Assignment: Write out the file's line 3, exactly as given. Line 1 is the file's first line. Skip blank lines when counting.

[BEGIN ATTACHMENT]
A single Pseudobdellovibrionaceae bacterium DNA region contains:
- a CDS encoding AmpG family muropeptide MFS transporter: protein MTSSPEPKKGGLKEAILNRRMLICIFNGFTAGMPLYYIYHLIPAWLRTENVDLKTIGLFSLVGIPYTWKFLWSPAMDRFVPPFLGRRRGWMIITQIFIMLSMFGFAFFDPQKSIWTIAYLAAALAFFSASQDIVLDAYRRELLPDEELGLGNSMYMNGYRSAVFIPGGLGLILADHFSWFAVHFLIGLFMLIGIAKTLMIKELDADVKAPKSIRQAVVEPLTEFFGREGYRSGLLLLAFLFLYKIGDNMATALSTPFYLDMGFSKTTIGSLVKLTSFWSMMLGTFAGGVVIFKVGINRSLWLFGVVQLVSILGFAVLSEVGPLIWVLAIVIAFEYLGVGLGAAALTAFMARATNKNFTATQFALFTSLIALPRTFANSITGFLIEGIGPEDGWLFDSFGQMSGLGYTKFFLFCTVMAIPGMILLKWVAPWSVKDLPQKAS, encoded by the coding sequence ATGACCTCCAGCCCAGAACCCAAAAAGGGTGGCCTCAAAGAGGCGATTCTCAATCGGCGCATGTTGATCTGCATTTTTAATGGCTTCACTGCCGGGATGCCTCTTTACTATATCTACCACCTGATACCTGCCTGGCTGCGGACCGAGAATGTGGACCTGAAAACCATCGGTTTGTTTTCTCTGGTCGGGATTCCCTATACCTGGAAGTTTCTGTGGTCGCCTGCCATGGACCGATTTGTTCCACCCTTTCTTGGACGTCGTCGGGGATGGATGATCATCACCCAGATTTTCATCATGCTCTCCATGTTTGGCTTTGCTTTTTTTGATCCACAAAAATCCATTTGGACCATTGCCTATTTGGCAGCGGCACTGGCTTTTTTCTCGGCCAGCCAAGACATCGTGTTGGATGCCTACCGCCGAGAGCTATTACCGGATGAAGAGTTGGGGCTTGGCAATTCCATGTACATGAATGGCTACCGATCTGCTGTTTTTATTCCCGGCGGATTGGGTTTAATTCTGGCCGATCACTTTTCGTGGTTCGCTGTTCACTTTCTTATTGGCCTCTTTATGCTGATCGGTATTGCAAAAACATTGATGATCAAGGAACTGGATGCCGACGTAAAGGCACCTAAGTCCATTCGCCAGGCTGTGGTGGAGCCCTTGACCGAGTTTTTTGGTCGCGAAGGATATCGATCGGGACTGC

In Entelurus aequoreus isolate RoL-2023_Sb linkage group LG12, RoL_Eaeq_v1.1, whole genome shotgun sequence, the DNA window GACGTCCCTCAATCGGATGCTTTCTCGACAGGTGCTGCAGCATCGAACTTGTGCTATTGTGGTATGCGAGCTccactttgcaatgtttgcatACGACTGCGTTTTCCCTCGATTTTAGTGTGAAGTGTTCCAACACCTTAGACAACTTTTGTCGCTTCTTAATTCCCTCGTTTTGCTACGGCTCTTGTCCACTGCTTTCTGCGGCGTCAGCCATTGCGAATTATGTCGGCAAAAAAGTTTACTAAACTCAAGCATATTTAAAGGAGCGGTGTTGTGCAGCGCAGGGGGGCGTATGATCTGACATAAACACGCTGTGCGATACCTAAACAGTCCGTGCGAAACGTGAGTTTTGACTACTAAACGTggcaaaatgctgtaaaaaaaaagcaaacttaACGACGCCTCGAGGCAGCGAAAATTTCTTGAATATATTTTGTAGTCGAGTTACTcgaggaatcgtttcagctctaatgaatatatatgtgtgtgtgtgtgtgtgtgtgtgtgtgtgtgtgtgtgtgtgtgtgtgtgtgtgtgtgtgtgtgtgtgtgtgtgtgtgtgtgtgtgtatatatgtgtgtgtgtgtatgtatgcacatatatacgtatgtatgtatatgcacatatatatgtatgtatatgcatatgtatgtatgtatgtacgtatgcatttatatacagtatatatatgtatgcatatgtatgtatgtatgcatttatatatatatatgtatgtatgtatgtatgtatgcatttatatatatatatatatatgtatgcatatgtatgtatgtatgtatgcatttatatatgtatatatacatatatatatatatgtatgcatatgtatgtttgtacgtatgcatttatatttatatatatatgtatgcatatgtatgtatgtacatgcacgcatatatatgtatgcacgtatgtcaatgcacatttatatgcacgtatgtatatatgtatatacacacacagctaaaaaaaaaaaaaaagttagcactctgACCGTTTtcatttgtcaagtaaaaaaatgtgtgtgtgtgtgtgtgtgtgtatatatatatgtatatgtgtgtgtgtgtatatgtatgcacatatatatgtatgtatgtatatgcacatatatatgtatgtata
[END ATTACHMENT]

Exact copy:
In Entelurus aequoreus isolate RoL-2023_Sb linkage group LG12, RoL_Eaeq_v1.1, whole genome shotgun sequence, the DNA window GACGTCCCTCAATCGGATGCTTTCTCGACAGGTGCTGCAGCATCGAACTTGTGCTATTGTGGTATGCGAGCTccactttgcaatgtttgcatACGACTGCGTTTTCCCTCGATTTTAGTGTGAAGTGTTCCAACACCTTAGACAACTTTTGTCGCTTCTTAATTCCCTCGTTTTGCTACGGCTCTTGTCCACTGCTTTCTGCGGCGTCAGCCATTGCGAATTATGTCGGCAAAAAAGTTTACTAAACTCAAGCATATTTAAAGGAGCGGTGTTGTGCAGCGCAGGGGGGCGTATGATCTGACATAAACACGCTGTGCGATACCTAAACAGTCCGTGCGAAACGTGAGTTTTGACTACTAAACGTggcaaaatgctgtaaaaaaaaagcaaacttaACGACGCCTCGAGGCAGCGAAAATTTCTTGAATATATTTTGTAGTCGAGTTACTcgaggaatcgtttcagctctaatgaatatatatgtgtgtgtgtgtgtgtgtgtgtgtgtgtgtgtgtgtgtgtgtgtgtgtgtgtgtgtgtgtgtgtgtgtgtgtgtgtgtgtgtgtgtatatatgtgtgtgtgtgtatgtatgcacatatatacgtatgtatgtatatgcacatatatatgtatgtatatgcatatgtatgtatgtatgtacgtatgcatttatatacagtatatatatgtatgcatatgtatgtatgtatgcatttatatatatatatgtatgtatgtatgtatgtatgcatttatatatatatatatatatgtatgcatatgtatgtatgtatgtatgcatttatatatgtatatatacatatatatatatatgtatgcatatgtatgtttgtacgtatgcatttatatttatatatatatgtatgcatatgtatgtatgtacatgcacgcatatatatgtatgcacgtatgtcaatgcacatttatatgcacgtatgtatatatgtatatacacacacagctaaaaaaaaaaaaaaagttagcactctgACCGTTTtcatttgtcaagtaaaaaaatgtgtgtgtgtgtgtgtgtgtgtatatatatatgtatatgtgtgtgtgtgtatatgtatgcacatatatatgtatgtatgtatatgcacatatatatgtatgtata